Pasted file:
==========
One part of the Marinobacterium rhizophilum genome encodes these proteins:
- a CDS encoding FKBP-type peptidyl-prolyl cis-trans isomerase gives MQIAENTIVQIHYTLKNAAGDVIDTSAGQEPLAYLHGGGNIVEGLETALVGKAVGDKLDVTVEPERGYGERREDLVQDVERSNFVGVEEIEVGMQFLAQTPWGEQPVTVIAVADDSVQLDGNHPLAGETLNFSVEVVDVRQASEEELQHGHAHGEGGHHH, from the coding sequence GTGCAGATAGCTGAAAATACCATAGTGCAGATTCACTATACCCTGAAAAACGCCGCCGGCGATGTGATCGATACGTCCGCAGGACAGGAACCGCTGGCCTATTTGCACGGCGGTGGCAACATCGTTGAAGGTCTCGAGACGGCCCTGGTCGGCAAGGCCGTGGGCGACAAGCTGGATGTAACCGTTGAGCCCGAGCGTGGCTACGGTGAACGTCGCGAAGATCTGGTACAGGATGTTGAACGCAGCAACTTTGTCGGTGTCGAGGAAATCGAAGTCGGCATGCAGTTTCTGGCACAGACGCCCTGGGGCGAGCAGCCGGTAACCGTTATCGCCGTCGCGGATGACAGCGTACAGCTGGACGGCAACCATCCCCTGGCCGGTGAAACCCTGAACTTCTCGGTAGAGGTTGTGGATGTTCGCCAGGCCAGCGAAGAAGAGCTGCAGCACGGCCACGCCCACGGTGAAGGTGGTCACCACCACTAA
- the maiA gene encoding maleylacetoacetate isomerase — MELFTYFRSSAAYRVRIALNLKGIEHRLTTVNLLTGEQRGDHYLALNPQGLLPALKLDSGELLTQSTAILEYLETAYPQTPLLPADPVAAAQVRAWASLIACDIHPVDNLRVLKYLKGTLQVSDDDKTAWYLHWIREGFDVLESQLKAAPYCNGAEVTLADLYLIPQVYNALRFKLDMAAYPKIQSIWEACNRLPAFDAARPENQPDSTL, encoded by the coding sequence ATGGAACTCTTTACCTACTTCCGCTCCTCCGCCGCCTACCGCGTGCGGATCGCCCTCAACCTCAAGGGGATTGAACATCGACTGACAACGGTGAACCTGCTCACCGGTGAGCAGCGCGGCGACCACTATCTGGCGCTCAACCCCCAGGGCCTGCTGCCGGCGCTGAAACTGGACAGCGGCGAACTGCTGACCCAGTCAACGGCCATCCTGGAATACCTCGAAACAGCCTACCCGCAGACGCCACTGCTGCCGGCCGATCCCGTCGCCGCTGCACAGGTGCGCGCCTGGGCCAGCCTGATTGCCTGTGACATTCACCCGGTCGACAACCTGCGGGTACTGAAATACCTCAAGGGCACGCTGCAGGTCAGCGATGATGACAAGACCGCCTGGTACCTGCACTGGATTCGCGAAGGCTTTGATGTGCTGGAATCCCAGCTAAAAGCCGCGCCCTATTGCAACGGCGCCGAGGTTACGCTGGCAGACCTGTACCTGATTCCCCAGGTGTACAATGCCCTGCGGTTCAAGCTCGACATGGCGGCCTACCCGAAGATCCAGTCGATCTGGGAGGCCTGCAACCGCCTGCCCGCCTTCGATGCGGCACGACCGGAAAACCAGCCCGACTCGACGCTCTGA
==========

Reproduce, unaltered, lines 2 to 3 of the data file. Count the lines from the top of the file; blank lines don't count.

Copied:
- a CDS encoding FKBP-type peptidyl-prolyl cis-trans isomerase gives MQIAENTIVQIHYTLKNAAGDVIDTSAGQEPLAYLHGGGNIVEGLETALVGKAVGDKLDVTVEPERGYGERREDLVQDVERSNFVGVEEIEVGMQFLAQTPWGEQPVTVIAVADDSVQLDGNHPLAGETLNFSVEVVDVRQASEEELQHGHAHGEGGHHH, from the coding sequence GTGCAGATAGCTGAAAATACCATAGTGCAGATTCACTATACCCTGAAAAACGCCGCCGGCGATGTGATCGATACGTCCGCAGGACAGGAACCGCTGGCCTATTTGCACGGCGGTGGCAACATCGTTGAAGGTCTCGAGACGGCCCTGGTCGGCAAGGCCGTGGGCGACAAGCTGGATGTAACCGTTGAGCCCGAGCGTGGCTACGGTGAACGTCGCGAAGATCTGGTACAGGATGTTGAACGCAGCAACTTTGTCGGTGTCGAGGAAATCGAAGTCGGCATGCAGTTTCTGGCACAGACGCCCTGGGGCGAGCAGCCGGTAACCGTTATCGCCGTCGCGGATGACAGCGTACAGCTGGACGGCAACCATCCCCTGGCCGGTGAAACCCTGAACTTCTCGGTAGAGGTTGTGGATGTTCGCCAGGCCAGCGAAGAAGAGCTGCAGCACGGCCACGCCCACGGTGAAGGTGGTCACCACCACTAA
- the maiA gene encoding maleylacetoacetate isomerase — MELFTYFRSSAAYRVRIALNLKGIEHRLTTVNLLTGEQRGDHYLALNPQGLLPALKLDSGELLTQSTAILEYLETAYPQTPLLPADPVAAAQVRAWASLIACDIHPVDNLRVLKYLKGTLQVSDDDKTAWYLHWIREGFDVLESQLKAAPYCNGAEVTLADLYLIPQVYNALRFKLDMAAYPKIQSIWEACNRLPAFDAARPENQPDSTL, encoded by the coding sequence ATGGAACTCTTTACCTACTTCCGCTCCTCCGCCGCCTACCGCGTGCGGATCGCCCTCAACCTCAAGGGGATTGAACATCGACTGACAACGGTGAACCTGCTCACCGGTGAGCAGCGCGGCGACCACTATCTGGCGCTCAACCCCCAGGGCCTGCTGCCGGCGCTGAAACTGGACAGCGGCGAACTGCTGACCCAGTCAACGGCCATCCTGGAATACCTCGAAACAGCCTACCCGCAGACGCCACTGCTGCCGGCCGATCCCGTCGCCGCTGCACAGGTGCGCGCCTGGGCCAGCCTGATTGCCTGTGACATTCACCCGGTCGACAACCTGCGGGTACTGAAATACCTCAAGGGCACGCTGCAGGTCAGCGATGATGACAAGACCGCCTGGTACCTGCACTGGATTCGCGAAGGCTTTGATGTGCTGGAATCCCAGCTAAAAGCCGCGCCCTATTGCAACGGCGCCGAGGTTACGCTGGCAGACCTGTACCTGATTCCCCAGGTGTACAATGCCCTGCGGTTCAAGCTCGACATGGCGGCCTACCCGAAGATCCAGTCGATCTGGGAGGCCTGCAACCGCCTGCCCGCCTTCGATGCGGCACGACCGGAAAACCAGCCCGACTCGACGCTCTGA